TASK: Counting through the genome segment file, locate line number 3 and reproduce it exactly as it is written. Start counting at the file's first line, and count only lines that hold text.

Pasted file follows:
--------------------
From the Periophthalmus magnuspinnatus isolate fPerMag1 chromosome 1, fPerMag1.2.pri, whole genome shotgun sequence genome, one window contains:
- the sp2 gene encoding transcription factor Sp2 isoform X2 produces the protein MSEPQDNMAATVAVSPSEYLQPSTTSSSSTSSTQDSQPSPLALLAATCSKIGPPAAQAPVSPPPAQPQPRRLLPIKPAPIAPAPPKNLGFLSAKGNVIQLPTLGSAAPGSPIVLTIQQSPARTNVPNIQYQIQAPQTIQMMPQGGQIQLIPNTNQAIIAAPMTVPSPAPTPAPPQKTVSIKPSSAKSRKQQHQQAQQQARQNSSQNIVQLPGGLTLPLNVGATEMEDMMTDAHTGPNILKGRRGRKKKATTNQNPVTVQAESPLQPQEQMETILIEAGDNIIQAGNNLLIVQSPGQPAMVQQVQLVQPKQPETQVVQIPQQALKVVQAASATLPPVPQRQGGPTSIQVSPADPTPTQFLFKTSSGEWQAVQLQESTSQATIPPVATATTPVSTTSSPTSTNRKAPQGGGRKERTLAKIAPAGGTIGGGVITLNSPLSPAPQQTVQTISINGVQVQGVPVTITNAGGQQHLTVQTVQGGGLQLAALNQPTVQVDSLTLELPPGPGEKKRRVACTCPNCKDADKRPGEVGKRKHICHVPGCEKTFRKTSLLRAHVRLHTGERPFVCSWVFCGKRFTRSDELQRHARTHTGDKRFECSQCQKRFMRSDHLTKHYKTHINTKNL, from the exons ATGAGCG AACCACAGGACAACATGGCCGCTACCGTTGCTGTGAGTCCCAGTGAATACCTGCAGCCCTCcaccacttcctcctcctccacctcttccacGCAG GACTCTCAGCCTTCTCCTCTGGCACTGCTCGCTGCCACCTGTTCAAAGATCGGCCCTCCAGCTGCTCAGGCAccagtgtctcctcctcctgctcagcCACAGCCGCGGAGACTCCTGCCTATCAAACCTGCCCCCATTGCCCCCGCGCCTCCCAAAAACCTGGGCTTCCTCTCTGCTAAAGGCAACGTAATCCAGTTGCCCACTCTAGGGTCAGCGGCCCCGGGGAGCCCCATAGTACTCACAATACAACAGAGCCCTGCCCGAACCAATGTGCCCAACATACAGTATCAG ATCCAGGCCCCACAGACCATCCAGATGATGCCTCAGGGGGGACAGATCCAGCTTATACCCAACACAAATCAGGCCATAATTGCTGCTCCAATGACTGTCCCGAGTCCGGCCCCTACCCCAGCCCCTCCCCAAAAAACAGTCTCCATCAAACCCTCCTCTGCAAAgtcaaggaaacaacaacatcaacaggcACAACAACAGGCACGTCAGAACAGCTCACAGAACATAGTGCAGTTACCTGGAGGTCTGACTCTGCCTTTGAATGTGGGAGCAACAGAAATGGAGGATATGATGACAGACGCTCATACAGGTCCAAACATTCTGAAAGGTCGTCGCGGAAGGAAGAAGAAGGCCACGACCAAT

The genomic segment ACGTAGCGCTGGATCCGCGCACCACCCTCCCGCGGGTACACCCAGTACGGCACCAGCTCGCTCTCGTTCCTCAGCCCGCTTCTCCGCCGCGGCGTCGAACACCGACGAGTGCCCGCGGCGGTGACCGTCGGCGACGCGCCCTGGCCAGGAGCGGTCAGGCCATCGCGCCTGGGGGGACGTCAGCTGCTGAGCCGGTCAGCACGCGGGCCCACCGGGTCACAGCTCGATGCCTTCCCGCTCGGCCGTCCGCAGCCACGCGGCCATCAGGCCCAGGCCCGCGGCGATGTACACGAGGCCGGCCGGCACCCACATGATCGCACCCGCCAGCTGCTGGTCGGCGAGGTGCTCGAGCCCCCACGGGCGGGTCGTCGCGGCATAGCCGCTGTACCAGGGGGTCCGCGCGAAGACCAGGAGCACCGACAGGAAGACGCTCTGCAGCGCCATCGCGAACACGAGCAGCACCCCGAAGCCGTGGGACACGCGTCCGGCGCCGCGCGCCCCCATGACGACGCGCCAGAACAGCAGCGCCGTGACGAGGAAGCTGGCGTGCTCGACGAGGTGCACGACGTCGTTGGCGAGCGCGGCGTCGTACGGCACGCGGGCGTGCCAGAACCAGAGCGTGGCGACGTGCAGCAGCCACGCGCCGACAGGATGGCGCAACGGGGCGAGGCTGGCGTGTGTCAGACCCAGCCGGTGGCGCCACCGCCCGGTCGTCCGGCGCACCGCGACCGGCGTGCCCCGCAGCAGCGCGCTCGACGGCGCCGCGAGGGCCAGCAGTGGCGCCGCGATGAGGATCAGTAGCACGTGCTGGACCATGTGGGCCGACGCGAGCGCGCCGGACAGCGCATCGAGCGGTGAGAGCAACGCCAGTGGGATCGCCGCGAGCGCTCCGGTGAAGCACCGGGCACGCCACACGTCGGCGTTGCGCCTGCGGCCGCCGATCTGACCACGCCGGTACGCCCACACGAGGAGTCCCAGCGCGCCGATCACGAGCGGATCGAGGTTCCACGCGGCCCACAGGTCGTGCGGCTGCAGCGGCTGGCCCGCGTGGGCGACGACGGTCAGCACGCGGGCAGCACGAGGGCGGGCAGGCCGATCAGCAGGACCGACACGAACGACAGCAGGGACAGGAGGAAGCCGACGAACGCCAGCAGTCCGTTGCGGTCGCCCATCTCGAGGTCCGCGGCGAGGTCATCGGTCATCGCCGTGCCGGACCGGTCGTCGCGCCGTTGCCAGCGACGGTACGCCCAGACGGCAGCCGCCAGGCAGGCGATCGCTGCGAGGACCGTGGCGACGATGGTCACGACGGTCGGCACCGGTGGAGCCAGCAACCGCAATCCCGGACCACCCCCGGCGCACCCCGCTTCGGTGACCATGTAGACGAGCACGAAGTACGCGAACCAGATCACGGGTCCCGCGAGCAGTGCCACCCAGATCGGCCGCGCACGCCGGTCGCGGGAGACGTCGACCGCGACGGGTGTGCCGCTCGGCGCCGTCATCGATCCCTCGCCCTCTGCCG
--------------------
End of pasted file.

The genomic segment ACGTAGCGCTGGATCCGCGCACCACCCTCCCGCGGGTACACCCAGTACGGCACCAGCTCGCTCTCGTTCCTCAGCCCGCTTCTCCGCCGCGGCGTCGAACACCGACGAGTGCCCGCGGCGGTGACCGTCGGCGACGCGCCCTGGCCAGGAGCGGTCAGGCCATCGCGCCTGGGGGGACGTCAGCTGCTGAGCCGGTCAGCACGCGGGCCCACCGGGTCACAGCTCGATGCCTTCCCGCTCGGCCGTCCGCAGCCACGCGGCCATCAGGCCCAGGCCCGCGGCGATGTACACGAGGCCGGCCGGCACCCACATGATCGCACCCGCCAGCTGCTGGTCGGCGAGGTGCTCGAGCCCCCACGGGCGGGTCGTCGCGGCATAGCCGCTGTACCAGGGGGTCCGCGCGAAGACCAGGAGCACCGACAGGAAGACGCTCTGCAGCGCCATCGCGAACACGAGCAGCACCCCGAAGCCGTGGGACACGCGTCCGGCGCCGCGCGCCCCCATGACGACGCGCCAGAACAGCAGCGCCGTGACGAGGAAGCTGGCGTGCTCGACGAGGTGCACGACGTCGTTGGCGAGCGCGGCGTCGTACGGCACGCGGGCGTGCCAGAACCAGAGCGTGGCGACGTGCAGCAGCCACGCGCCGACAGGATGGCGCAACGGGGCGAGGCTGGCGTGTGTCAGACCCAGCCGGTGGCGCCACCGCCCGGTCGTCCGGCGCACCGCGACCGGCGTGCCCCGCAGCAGCGCGCTCGACGGCGCCGCGAGGGCCAGCAGTGGCGCCGCGATGAGGATCAGTAGCACGTGCTGGACCATGTGGGCCGACGCGAGCGCGCCGGACAGCGCATCGAGCGGTGAGAGCAACGCCAGTGGGATCGCCGCGAGCGCTCCGGTGAAGCACCGGGCACGCCACACGTCGGCGTTGCGCCTGCGGCCGCCGATCTGACCACGCCGGTACGCCCACACGAGGAGTCCCAGCGCGCCGATCACGAGCGGATCGAGGTTCCACGCGGCCCACAGGTCGTGCGGCTGCAGCGGCTGGCCCGCGTGGGCGACGACGGTCAGCACGCGGGCAGCACGAGGGCGGGCAGGCCGATCAGCAGGACCGACACGAACGACAGCAGGGACAGGAGGAAGCCGACGAACGCCAGCAGTCCGTTGCGGTCGCCCATCTCGAGGTCCGCGGCGAGGTCATCGGTCATCGCCGTGCCGGACCGGTCGTCGCGCCGTTGCCAGCGACGGTACGCCCAGACGGCAGCCGCCAGGCAGGCGATCGCTGCGAGGACCGTGGCGACGATGGTCACGACGGTCGGCACCGGTGGAGCCAGCAACCGCAATCCCGGACCACCCCCGGCGCACCCCGCTTCGGTGACCATGTAGACGAGCACGAAGTACGCGAACCAGATCACGGGTCCCGCGAGCAGTGCCACCCAGATCGGCCGCGCACGCCGGTCGCGGGAGACGTCGACCGCGACGGGTGTGCCGCTCGGCGCCGTCATCGATCCCTCGCCCTCTGCCG